Trying to squeeze a lot out of one question here -- please bear with me.

Although the MongoDB man pages make several useful recommendations about system settings like ulimit (http://docs.mongodb.org/manual/reference/ulimit/), and other production factors (http://docs.mongodb.org/manual/administration/production-notes/) they seem mysteriously silent on things like virtual memory and swap settings.

The closest we get to a hint is that "...the operating system’s virtual memory subsystem manages MongoDB’s memory..." (http://docs.mongodb.org/manual/faq/fundamentals/#does-mongodb-require-a-lot-of-ram).

Running the same job - high writes and high reads on about 10,000,000 records in a single collection -- on my 4-processor, 4GB RAM macbook and an 8-core ubuntu box with 64GB RAM I saw dramatically WORSE read performance on the linux box with factory settings, and could hear the disk constantly spinning, indicating high I/O and presumably swapping. Yes, other things were happening on the box, but there was plenty of free RAM, disk space, etc.; furthermore, I did not see evidence that Mongo was expanding to take advantage of all that free RAM as it is touted to do.

Linux box default settings were as follows: vm.swappiness =60 vm.dirty_background_ratio = 10 vm.dirty_ratio = 20 vm.dirty_expire_centisecs =3000 vm.dirty_writeback_centisecs=500

I hazarded some guesses looking at docs and blogs for other types of databases (Oracle, MYSQL, etc.), experimented, and adjusted as below. vm.swappiness=10 vm.dirty_background_ratio=5 vm.dirty_ratio=5 vm.dirty_writeback_centisecs=250 vm.dirty_expire_centisecs=500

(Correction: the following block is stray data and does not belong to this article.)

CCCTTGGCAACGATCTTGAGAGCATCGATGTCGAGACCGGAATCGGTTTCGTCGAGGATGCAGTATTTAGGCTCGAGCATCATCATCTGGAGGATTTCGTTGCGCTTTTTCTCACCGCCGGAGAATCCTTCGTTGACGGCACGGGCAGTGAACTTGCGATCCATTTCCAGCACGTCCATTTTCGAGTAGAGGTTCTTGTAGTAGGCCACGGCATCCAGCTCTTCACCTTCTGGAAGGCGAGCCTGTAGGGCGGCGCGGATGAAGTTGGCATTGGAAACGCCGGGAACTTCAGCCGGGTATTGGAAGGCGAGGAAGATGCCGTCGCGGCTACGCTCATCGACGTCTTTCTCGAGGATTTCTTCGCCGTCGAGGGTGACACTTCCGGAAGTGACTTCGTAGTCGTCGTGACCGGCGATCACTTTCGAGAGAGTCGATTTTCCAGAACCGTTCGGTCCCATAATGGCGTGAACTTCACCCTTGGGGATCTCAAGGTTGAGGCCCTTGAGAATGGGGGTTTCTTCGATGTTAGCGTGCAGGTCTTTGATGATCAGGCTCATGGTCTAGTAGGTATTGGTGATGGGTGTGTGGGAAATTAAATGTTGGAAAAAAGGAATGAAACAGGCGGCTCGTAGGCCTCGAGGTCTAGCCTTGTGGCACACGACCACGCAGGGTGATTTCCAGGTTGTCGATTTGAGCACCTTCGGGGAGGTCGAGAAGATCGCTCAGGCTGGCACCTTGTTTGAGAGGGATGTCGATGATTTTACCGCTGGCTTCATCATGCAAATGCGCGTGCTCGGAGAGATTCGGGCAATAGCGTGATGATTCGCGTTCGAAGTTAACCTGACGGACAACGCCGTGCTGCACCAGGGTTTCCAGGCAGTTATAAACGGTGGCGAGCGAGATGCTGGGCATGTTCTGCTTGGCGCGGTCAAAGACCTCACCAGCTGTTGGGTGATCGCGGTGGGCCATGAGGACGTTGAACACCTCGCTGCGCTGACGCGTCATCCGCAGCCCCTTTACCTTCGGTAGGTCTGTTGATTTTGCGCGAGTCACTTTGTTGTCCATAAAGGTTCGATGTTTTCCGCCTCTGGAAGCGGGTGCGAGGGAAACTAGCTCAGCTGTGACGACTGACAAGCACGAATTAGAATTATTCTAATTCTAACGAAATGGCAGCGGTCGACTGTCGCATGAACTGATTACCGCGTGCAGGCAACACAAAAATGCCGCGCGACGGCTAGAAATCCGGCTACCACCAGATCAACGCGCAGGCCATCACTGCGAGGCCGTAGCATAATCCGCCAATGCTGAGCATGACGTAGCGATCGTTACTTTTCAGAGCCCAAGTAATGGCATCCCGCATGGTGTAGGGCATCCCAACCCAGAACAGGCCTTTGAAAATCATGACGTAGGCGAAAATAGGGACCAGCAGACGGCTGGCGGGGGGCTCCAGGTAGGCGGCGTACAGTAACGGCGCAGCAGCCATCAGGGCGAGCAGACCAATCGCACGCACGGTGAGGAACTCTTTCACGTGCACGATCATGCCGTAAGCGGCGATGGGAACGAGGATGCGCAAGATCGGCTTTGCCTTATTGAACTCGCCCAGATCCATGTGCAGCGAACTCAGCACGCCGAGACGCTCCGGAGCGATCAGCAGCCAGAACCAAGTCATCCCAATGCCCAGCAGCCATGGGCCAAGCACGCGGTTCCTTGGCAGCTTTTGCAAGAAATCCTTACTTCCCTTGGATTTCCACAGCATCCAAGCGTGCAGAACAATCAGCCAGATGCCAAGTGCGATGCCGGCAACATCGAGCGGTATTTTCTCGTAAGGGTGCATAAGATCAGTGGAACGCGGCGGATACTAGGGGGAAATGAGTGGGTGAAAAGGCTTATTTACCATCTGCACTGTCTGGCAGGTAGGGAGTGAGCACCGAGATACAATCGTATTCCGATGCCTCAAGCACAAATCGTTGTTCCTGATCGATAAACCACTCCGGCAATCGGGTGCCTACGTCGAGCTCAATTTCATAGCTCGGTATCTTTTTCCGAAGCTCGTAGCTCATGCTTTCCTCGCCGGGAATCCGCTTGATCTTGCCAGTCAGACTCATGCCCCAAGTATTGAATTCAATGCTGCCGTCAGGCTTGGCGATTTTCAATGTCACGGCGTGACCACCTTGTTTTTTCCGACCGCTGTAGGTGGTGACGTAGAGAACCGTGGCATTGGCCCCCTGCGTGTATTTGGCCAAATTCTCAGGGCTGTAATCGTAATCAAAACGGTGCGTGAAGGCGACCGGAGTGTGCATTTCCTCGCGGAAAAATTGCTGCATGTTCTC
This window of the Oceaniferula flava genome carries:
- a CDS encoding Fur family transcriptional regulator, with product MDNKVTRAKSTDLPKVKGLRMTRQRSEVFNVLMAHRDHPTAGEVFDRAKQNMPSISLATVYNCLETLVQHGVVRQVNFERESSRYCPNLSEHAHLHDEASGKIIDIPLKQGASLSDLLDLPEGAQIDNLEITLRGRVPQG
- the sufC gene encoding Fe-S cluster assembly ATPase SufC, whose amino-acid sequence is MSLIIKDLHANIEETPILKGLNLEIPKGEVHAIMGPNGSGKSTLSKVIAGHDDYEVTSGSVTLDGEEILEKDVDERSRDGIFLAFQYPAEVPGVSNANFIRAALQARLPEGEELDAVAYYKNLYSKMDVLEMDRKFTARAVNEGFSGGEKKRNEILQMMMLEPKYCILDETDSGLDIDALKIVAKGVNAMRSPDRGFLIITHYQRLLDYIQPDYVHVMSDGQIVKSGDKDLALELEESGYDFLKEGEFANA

I saw some immediate apparent improvements in read time. However, when I ran my test jobs again, read performance continued to be painfully sluggish during heavy writes.

Then, I REBUILT the collection from an available data source - and suddenly I can read at 1ms or less per record WHILE doing the write job!

So the question is really two-fold:

1) What are appropriate VM settings for MongoDB on Linux? 2) (bonus) Does Mongo do some checking or optimization with the OS while data is being built? In other words, if I have built a large data set with suboptimal VM or I/O settings, does Mongo make assumptions during the memory-mapping process that will fail to take advantage of optimizations down the road?

Obviously I don't fully grok memory mapping under the hood (I was hoping I wouldn't have to).

Any help appreciated...thanks! -j

  • What storage configuration do you have on your macbook and on the linux box? – sciurus Apr 27 '14 at 22:42
  • no longer have this setup - but i was more looking for guidelines on how to approach this kind of problem. – jsh Apr 28 '14 at 23:00
  • The reason they don't go into detail on specific server settings is because their business model is based on support costs, so they want you to pay for that information. – notbad.jpeg Sep 23 '16 at 14:14

I Think your case with 4 Gigs of RAM is pretty good covered here for Neo4j which also uses Memory Mapped IO and thus the same tuning measures should apply:


So from reading this I think your


are rather too low than to high.

Your Answer

By clicking “Post Your Answer”, you agree to our terms of service, privacy policy and cookie policy

Not the answer you're looking for? Browse other questions tagged or ask your own question.